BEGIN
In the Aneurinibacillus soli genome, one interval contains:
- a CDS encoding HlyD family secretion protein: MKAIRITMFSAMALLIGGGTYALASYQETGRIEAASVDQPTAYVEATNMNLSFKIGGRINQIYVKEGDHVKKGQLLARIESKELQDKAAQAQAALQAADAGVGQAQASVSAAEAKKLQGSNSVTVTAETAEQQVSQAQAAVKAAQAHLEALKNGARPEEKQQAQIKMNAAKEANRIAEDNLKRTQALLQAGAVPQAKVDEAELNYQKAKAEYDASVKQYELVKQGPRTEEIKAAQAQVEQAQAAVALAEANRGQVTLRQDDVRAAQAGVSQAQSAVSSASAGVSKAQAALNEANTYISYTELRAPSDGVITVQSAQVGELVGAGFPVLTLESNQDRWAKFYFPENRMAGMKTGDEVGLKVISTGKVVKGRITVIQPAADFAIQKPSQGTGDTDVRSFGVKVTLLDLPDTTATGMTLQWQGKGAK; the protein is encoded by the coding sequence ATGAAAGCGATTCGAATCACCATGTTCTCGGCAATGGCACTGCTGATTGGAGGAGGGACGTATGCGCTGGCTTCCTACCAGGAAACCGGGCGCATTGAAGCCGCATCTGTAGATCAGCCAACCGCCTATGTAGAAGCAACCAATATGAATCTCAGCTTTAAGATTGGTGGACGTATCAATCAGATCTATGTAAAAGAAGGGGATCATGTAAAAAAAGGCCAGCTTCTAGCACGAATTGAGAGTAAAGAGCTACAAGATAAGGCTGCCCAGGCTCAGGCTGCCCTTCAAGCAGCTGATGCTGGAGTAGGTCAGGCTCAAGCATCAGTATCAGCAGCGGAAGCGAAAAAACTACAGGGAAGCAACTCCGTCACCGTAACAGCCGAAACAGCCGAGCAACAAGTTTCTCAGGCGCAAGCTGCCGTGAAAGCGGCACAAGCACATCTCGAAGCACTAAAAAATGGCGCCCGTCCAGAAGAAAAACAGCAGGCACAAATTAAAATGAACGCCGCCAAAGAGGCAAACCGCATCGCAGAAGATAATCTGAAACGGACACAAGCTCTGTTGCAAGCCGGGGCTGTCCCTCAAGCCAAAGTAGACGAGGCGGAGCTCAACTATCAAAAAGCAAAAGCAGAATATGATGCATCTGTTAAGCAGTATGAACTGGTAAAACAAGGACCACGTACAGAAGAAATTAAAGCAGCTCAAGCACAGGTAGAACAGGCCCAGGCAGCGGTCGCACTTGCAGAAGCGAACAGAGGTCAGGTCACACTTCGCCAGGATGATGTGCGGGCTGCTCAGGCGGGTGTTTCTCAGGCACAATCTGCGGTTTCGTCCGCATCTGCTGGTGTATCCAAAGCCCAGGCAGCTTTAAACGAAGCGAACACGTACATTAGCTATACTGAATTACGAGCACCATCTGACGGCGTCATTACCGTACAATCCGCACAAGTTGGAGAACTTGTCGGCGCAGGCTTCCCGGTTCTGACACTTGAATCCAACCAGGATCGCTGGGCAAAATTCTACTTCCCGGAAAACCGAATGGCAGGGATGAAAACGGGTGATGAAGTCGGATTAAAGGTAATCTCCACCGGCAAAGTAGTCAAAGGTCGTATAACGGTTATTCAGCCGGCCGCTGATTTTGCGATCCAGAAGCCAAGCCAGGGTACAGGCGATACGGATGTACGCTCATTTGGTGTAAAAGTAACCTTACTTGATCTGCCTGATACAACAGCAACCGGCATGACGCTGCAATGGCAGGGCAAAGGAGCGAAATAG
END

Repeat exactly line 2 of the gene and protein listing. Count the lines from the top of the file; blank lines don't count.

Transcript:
- a CDS encoding HlyD family secretion protein: MKAIRITMFSAMALLIGGGTYALASYQETGRIEAASVDQPTAYVEATNMNLSFKIGGRINQIYVKEGDHVKKGQLLARIESKELQDKAAQAQAALQAADAGVGQAQASVSAAEAKKLQGSNSVTVTAETAEQQVSQAQAAVKAAQAHLEALKNGARPEEKQQAQIKMNAAKEANRIAEDNLKRTQALLQAGAVPQAKVDEAELNYQKAKAEYDASVKQYELVKQGPRTEEIKAAQAQVEQAQAAVALAEANRGQVTLRQDDVRAAQAGVSQAQSAVSSASAGVSKAQAALNEANTYISYTELRAPSDGVITVQSAQVGELVGAGFPVLTLESNQDRWAKFYFPENRMAGMKTGDEVGLKVISTGKVVKGRITVIQPAADFAIQKPSQGTGDTDVRSFGVKVTLLDLPDTTATGMTLQWQGKGAK; the protein is encoded by the coding sequence ATGAAAGCGATTCGAATCACCATGTTCTCGGCAATGGCACTGCTGATTGGAGGAGGGACGTATGCGCTGGCTTCCTACCAGGAAACCGGGCGCATTGAAGCCGCATCTGTAGATCAGCCAACCGCCTATGTAGAAGCAACCAATATGAATCTCAGCTTTAAGATTGGTGGACGTATCAATCAGATCTATGTAAAAGAAGGGGATCATGTAAAAAAAGGCCAGCTTCTAGCACGAATTGAGAGTAAAGAGCTACAAGATAAGGCTGCCCAGGCTCAGGCTGCCCTTCAAGCAGCTGATGCTGGAGTAGGTCAGGCTCAAGCATCAGTATCAGCAGCGGAAGCGAAAAAACTACAGGGAAGCAACTCCGTCACCGTAACAGCCGAAACAGCCGAGCAACAAGTTTCTCAGGCGCAAGCTGCCGTGAAAGCGGCACAAGCACATCTCGAAGCACTAAAAAATGGCGCCCGTCCAGAAGAAAAACAGCAGGCACAAATTAAAATGAACGCCGCCAAAGAGGCAAACCGCATCGCAGAAGATAATCTGAAACGGACACAAGCTCTGTTGCAAGCCGGGGCTGTCCCTCAAGCCAAAGTAGACGAGGCGGAGCTCAACTATCAAAAAGCAAAAGCAGAATATGATGCATCTGTTAAGCAGTATGAACTGGTAAAACAAGGACCACGTACAGAAGAAATTAAAGCAGCTCAAGCACAGGTAGAACAGGCCCAGGCAGCGGTCGCACTTGCAGAAGCGAACAGAGGTCAGGTCACACTTCGCCAGGATGATGTGCGGGCTGCTCAGGCGGGTGTTTCTCAGGCACAATCTGCGGTTTCGTCCGCATCTGCTGGTGTATCCAAAGCCCAGGCAGCTTTAAACGAAGCGAACACGTACATTAGCTATACTGAATTACGAGCACCATCTGACGGCGTCATTACCGTACAATCCGCACAAGTTGGAGAACTTGTCGGCGCAGGCTTCCCGGTTCTGACACTTGAATCCAACCAGGATCGCTGGGCAAAATTCTACTTCCCGGAAAACCGAATGGCAGGGATGAAAACGGGTGATGAAGTCGGATTAAAGGTAATCTCCACCGGCAAAGTAGTCAAAGGTCGTATAACGGTTATTCAGCCGGCCGCTGATTTTGCGATCCAGAAGCCAAGCCAGGGTACAGGCGATACGGATGTACGCTCATTTGGTGTAAAAGTAACCTTACTTGATCTGCCTGATACAACAGCAACCGGCATGACGCTGCAATGGCAGGGCAAAGGAGCGAAATAG